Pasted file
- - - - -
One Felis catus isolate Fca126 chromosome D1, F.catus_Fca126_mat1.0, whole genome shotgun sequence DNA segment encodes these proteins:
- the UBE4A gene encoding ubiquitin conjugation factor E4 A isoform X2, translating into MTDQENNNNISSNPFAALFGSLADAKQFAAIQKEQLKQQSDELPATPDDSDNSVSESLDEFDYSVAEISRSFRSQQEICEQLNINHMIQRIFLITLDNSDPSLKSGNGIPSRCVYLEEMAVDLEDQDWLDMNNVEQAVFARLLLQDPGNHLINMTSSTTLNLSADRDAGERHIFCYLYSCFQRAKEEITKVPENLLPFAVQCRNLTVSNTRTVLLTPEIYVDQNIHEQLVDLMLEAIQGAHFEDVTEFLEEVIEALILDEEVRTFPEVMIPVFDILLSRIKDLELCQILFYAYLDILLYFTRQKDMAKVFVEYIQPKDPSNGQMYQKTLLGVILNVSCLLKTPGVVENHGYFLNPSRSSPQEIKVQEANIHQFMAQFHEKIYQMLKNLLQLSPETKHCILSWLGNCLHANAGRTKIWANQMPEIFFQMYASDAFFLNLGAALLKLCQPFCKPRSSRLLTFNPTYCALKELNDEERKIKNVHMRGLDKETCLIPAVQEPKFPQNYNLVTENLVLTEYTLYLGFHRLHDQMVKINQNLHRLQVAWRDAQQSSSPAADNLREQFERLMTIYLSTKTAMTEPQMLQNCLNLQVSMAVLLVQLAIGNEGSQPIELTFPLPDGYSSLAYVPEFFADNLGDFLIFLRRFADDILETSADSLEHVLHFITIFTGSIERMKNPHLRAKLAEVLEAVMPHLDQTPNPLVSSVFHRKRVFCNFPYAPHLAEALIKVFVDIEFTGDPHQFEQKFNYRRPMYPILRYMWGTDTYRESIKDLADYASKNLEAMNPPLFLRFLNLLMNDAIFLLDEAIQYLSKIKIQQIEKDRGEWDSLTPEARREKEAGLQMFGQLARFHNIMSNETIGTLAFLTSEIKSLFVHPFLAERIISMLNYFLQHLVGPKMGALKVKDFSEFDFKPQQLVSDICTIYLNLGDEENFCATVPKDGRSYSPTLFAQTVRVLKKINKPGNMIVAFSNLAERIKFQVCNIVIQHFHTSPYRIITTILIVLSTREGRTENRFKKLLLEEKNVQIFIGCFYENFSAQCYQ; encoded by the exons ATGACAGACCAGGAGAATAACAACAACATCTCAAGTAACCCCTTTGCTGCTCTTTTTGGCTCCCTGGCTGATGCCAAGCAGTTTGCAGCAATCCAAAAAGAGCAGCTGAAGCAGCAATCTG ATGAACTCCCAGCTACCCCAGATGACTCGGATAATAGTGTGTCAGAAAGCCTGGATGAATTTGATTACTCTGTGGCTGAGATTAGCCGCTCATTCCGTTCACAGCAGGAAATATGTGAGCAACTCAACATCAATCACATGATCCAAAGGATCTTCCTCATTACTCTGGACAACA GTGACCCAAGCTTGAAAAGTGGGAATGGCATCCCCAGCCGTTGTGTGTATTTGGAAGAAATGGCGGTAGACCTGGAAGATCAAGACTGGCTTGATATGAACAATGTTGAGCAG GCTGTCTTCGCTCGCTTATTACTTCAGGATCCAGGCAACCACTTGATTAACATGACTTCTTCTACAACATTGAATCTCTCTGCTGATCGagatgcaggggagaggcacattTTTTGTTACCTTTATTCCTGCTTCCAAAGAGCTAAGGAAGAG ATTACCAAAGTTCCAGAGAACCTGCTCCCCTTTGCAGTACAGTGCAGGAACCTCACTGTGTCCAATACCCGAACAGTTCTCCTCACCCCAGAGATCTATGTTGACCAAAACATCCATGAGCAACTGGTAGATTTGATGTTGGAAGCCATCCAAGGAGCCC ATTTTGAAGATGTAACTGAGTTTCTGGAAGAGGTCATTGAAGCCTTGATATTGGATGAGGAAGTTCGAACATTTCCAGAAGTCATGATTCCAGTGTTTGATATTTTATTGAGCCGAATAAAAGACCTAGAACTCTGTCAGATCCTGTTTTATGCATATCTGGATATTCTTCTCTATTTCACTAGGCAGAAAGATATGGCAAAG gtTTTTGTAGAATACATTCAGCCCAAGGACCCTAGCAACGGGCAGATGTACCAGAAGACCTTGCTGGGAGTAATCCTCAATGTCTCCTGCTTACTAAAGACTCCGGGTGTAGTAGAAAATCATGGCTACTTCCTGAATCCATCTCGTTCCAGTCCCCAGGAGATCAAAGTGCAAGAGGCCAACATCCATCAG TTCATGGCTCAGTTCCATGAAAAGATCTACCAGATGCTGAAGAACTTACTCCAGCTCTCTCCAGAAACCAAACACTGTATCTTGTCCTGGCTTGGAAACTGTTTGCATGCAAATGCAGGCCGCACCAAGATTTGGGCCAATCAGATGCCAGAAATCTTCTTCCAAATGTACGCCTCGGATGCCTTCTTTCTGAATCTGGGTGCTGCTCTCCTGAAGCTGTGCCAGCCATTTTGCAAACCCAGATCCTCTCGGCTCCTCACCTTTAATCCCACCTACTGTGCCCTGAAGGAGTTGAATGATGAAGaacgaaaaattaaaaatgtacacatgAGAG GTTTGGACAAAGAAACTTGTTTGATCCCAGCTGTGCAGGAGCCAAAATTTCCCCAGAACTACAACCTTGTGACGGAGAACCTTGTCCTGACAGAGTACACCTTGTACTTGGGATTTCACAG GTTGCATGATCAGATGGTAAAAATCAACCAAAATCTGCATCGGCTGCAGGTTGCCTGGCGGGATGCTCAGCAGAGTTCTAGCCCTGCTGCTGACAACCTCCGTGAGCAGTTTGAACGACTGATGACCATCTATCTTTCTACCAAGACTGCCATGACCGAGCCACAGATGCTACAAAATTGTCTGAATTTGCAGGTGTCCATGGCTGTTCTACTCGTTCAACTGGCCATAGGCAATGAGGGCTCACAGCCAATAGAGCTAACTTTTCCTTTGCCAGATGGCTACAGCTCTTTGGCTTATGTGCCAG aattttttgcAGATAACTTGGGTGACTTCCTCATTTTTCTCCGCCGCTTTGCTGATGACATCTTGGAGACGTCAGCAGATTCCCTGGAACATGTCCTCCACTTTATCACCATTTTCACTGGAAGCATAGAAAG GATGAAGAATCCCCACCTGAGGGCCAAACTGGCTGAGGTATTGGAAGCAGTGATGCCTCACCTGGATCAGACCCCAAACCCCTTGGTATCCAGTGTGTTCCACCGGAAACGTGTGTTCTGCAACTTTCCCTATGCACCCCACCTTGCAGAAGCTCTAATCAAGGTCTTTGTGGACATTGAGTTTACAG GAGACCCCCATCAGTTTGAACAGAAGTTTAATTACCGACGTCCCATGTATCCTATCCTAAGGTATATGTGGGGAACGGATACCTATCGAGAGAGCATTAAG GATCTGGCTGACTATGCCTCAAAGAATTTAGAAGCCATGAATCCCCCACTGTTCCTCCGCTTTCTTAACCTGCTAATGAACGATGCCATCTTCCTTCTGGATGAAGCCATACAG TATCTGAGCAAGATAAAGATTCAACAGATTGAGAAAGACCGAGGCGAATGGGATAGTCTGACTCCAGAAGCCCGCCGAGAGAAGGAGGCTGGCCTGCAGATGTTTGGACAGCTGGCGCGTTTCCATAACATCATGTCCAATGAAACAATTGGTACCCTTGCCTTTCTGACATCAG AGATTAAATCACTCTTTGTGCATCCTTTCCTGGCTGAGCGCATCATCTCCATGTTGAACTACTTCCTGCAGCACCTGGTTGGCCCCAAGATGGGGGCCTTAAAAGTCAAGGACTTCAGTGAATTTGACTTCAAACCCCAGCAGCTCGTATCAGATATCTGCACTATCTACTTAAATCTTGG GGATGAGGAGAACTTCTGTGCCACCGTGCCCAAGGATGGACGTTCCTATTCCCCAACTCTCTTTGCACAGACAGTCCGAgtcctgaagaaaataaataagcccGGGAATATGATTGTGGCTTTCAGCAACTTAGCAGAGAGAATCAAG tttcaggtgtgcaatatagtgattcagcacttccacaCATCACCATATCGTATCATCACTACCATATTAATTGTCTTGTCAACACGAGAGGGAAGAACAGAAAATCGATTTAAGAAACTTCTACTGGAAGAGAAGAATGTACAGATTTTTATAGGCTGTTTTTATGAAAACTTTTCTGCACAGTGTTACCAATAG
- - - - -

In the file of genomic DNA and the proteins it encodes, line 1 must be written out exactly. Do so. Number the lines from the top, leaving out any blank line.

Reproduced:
One Felis catus isolate Fca126 chromosome D1, F.catus_Fca126_mat1.0, whole genome shotgun sequence DNA segment encodes these proteins: